Another accessibility option built right into iOS is Zoom. Like VoiceOver, it was originally created to help those with a visual impairment access their iPhone, iPad, or iPod touch. Zoom is made for those who need things magnified on the screen, and it can be pretty darn helpful for those of us who may not have a specific visual disability.
Some apps zoom in within the app itself, like Maps, Safari, or Google Earth. That doesn’t help if you need the buttons and iOS controls magnified, or the text in apps like Mail, right?
I almost never (except when shooting video) wish that I had a wider angle lens – it would just mean that I have to poke my camera even closer into the face of my subject. But I do often reach for the telephoto lens that isn’t there. After all, apart from a long lens’s ability to squish elements together in a picture, sometimes you just can’t walk any closer to your subject.
At those times, you can now reach for the iPad Telephoto lens for Photojojo.
Netflix has today introduced an enhanced player interface for iPad with version 3.0 of its iOS app. The update also brings back the zoom icon so that you can quickly switch between fullscreen and widescreen viewing modes, and better placement of the player controls.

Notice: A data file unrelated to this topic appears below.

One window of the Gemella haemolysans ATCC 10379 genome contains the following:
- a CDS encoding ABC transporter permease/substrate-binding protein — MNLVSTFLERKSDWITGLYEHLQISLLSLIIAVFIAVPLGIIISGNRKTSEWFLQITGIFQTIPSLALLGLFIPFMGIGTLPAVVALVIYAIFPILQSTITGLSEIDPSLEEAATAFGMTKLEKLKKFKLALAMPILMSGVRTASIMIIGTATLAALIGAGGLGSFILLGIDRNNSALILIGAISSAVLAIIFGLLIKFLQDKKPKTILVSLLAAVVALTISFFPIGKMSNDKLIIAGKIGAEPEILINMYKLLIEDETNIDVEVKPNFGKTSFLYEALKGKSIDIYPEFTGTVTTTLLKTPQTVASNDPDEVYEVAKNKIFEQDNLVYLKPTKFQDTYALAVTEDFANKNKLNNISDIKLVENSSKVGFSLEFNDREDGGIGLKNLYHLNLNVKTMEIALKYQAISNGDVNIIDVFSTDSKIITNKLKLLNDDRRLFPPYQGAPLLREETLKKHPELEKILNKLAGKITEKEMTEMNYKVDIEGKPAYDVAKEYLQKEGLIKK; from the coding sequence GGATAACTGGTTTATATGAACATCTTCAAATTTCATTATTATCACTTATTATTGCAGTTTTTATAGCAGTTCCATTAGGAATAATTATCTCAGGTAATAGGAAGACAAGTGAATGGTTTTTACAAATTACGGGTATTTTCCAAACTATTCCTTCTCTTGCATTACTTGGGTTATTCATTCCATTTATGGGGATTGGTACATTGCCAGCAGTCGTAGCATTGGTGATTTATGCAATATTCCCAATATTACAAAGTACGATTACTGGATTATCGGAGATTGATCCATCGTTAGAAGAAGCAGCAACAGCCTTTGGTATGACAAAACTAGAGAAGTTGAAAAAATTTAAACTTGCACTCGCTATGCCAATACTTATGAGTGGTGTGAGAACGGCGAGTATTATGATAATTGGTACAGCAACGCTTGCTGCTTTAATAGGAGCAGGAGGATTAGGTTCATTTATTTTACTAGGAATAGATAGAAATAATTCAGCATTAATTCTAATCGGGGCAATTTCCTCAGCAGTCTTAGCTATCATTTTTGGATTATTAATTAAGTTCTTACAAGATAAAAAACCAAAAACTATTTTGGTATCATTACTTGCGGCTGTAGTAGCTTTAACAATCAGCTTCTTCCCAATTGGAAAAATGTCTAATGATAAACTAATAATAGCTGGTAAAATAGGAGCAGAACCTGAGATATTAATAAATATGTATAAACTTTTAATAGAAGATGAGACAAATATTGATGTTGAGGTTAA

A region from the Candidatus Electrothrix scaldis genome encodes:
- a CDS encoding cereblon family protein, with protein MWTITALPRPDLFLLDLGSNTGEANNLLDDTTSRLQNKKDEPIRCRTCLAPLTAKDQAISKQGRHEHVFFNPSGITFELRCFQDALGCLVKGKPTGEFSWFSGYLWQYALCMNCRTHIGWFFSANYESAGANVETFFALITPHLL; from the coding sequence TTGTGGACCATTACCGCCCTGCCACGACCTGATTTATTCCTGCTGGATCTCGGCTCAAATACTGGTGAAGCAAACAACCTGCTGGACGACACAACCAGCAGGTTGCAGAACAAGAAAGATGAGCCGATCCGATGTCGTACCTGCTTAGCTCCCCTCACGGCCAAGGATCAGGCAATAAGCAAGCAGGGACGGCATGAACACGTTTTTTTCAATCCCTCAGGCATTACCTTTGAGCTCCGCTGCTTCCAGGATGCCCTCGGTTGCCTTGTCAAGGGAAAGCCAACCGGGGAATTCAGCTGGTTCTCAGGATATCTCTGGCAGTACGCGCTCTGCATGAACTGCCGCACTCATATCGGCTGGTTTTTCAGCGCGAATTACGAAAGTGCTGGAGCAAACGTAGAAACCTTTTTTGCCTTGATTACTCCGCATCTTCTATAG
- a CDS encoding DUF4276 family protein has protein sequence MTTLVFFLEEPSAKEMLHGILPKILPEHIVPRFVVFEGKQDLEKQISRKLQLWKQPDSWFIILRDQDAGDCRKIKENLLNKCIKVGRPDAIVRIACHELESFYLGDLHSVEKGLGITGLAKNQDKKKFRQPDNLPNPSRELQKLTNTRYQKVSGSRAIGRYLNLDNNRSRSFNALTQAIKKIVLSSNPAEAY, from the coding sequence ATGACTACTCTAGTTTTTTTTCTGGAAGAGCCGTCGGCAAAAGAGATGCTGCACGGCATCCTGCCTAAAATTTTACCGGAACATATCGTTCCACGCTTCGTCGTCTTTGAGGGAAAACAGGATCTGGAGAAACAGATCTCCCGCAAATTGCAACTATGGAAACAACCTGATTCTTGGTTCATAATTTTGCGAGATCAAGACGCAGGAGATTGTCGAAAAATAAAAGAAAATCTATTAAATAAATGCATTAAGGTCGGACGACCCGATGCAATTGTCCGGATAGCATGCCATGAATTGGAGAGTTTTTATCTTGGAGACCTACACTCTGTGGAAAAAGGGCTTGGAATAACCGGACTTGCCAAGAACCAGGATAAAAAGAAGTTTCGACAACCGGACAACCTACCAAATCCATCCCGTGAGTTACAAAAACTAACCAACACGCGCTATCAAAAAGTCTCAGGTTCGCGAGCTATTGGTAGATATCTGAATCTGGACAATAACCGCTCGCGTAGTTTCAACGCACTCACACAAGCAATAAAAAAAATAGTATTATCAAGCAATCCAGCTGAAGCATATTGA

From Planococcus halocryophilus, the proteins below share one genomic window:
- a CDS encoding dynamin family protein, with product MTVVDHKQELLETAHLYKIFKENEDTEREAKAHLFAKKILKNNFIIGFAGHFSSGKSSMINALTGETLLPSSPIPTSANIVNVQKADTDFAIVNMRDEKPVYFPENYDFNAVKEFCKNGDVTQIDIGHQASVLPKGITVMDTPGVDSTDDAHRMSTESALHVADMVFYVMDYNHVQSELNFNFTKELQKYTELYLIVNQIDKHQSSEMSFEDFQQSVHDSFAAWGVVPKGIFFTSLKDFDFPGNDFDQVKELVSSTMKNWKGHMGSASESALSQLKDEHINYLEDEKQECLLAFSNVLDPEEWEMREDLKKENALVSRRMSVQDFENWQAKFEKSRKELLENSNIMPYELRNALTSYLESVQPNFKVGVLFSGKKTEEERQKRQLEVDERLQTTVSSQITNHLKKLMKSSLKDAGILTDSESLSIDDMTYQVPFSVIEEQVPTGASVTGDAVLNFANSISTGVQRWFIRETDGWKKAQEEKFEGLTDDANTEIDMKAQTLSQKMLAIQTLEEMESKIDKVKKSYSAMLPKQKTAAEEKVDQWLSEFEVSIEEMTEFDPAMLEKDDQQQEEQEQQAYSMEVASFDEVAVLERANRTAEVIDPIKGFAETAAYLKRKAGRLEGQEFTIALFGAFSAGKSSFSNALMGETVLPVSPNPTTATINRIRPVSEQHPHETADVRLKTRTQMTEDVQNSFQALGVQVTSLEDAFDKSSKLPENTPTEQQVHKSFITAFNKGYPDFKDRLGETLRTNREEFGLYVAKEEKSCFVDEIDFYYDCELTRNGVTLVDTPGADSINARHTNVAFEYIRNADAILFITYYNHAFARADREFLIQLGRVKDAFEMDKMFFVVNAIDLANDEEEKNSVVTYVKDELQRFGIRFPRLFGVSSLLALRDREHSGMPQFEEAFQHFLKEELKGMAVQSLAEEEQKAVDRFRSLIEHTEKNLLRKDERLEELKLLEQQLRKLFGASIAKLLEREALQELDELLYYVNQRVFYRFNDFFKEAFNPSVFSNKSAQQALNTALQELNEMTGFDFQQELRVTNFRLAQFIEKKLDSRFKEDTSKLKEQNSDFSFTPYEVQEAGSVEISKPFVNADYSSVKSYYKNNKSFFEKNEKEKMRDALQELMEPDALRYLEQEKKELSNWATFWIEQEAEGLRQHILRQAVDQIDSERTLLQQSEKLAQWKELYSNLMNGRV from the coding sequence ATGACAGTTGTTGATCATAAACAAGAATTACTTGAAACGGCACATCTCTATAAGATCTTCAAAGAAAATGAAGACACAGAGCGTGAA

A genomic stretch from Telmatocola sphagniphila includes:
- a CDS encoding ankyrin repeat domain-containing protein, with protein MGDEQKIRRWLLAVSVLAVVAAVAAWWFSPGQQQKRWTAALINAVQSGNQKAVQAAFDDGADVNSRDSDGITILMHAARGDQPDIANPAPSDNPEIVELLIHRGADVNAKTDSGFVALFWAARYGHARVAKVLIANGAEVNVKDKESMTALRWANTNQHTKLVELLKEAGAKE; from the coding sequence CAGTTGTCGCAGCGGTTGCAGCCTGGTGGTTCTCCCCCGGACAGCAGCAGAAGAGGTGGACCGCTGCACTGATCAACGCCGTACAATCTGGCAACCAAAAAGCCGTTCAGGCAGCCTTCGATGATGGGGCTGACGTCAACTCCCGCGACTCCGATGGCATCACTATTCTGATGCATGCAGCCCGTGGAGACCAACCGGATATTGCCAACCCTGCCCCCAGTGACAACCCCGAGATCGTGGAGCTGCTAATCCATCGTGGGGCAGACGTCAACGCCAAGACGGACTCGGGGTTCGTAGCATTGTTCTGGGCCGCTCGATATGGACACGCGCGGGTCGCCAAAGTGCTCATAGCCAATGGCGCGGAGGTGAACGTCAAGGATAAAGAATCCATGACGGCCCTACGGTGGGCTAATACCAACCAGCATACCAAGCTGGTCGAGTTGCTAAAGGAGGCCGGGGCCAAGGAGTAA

Built into every Mac are a host of accessibility options. People with visual disabilities may need to zoom into the screen, making everything on it bigger in order to see enough to use the Mac. Individuals who experience blindness can use VoiceOver, which has the Mac speak everything on screen, including menus and dialog buttons. Other people with visual impairments may need to invert the Display colors and adjust the contrast to help them with eye fatigue as well as seeing the items on screen.
Everyone who owns a Micro Four Thirds camera will buy this lens
“Oh. Oh. Oh!” was the ejaculative ‘sentence’ I uttered when I saw the press release for this new Micro Four Thirds lens. It comes from Panasonic, and runs from 12-35mm, or 24-70 in old money, and also packs in image stabilization.
That’s fine. But the reason I’m excited is that the maximum aperture is a constant ƒ2.8 along the whole zoom range — a first for mirrorless systems says Panasonic.
I recall the time I met someone who was not only vision impaired, but nearly blind. However, their loss of vision didn’t prevent them from enjoying computers. Although we were both able to get a lot done, they wouldn’t have been able to get as much as I can get done without special tools like a large display with overly magnified and software enhancements on their computer.
Apple’s iOS mobile operating system offers nearly the same features to help the vision impaired and even people who depend on reading glasses to see things displayed on the iPhone’s tiny display. Here’s how to access them.